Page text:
After voicing Lord's Prayer at graduation, pastor organizes group for school prayer

by Daniel Walker Guido, posted Tuesday, December 28, 1999 (18 years ago)

WASHINGTON (BP)--The pastor of a Southern Baptist church in Maryland is calling on Southern Baptists nationwide to join him in fighting for the right to pray in school.

Douglas Myers first reached national prominence when he led a spontaneous recitation of the Lord's Prayer during high school graduation exercises at Northern High School in Calvert County, Md., in mid-1999.

Julie Schenk, president of the school's Fellowship of Christian Athletes, was first given permission to lead a prayer during the graduation ceremony, but then told she could not after another student contacted the American Civil Liberties Union in protest.

Instead, Schenk called for a moment of silence. It was at that time that Myers began loudly praying the Lord's Prayer. The entire audience soon joined in, including teachers, the principal and even police officers.

The prayer was reported nationwide in the media.

Myers, pastor of Bayside Baptist Church, Chesapeake Beach, said he subsequently decided he could not stand idly by while "our rights to self-expression were eliminated." He thus formed the "Right to Pray Coalition" with several other Calvert County pastors and residents. The group has opened an Internet website: www.right-to-pray.org. The organization now has several dozen members who meet twice a month to plan ways to educate the community and propose legislation to keep the right of prayer in schools.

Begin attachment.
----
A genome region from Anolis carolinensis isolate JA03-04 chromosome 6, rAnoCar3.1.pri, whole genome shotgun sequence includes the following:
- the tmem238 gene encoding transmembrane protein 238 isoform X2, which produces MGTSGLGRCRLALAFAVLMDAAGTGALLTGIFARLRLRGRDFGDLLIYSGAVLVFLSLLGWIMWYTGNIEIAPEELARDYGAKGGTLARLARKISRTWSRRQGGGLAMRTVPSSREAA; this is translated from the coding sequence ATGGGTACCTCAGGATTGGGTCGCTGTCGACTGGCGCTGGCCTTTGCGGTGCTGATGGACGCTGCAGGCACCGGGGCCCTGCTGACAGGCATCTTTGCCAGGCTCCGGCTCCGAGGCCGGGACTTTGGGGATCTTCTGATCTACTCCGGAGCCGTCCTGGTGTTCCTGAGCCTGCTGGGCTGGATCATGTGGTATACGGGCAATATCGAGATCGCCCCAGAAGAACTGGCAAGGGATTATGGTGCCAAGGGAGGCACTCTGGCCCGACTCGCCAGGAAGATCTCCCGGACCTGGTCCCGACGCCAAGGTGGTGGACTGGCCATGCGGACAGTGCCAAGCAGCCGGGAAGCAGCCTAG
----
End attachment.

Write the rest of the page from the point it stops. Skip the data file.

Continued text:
"We have the right, here in Maryland, under Article 36 of the state constitution, to have public prayer without being censored. But our state's attorney general has issued an opinion that students have no right to pray at any public event, and that they cannot even have a moment of silence. We find that not only absurd, but unconstitutional," Myers said.

State courts unfortunately are acting as though the attorney general's opinion is law, Myers said, and are acting to curtail any public prayer, even those led by students at student events.

"What we intend to do is protect the right of students and others to pray at public events," Myers said. "If we stand by and do nothing, we'll lose that privilege altogether. We cannot afford to stand on the sidelines wringing our hands."

Myers hopes Baptists throughout the nation hear about his committee's fight and adopt similar programs in their states.

"I'd like to see this get all the way to the Supreme Court," he said. "This isn't an issue of faith, but one of self-expression and freedom of speech. Why should one student, which is what happened here, stop the will of the majority?

"We live in a democracy where it is supposed to be that majority rules. But it seems when it comes to school prayer, the minority rules each and every time," Myers said.

Myers said he hopes to hear from Southern Baptists and other Christians from around the country. "This is not the time to stay silent," he said. "We must make our voices heard."

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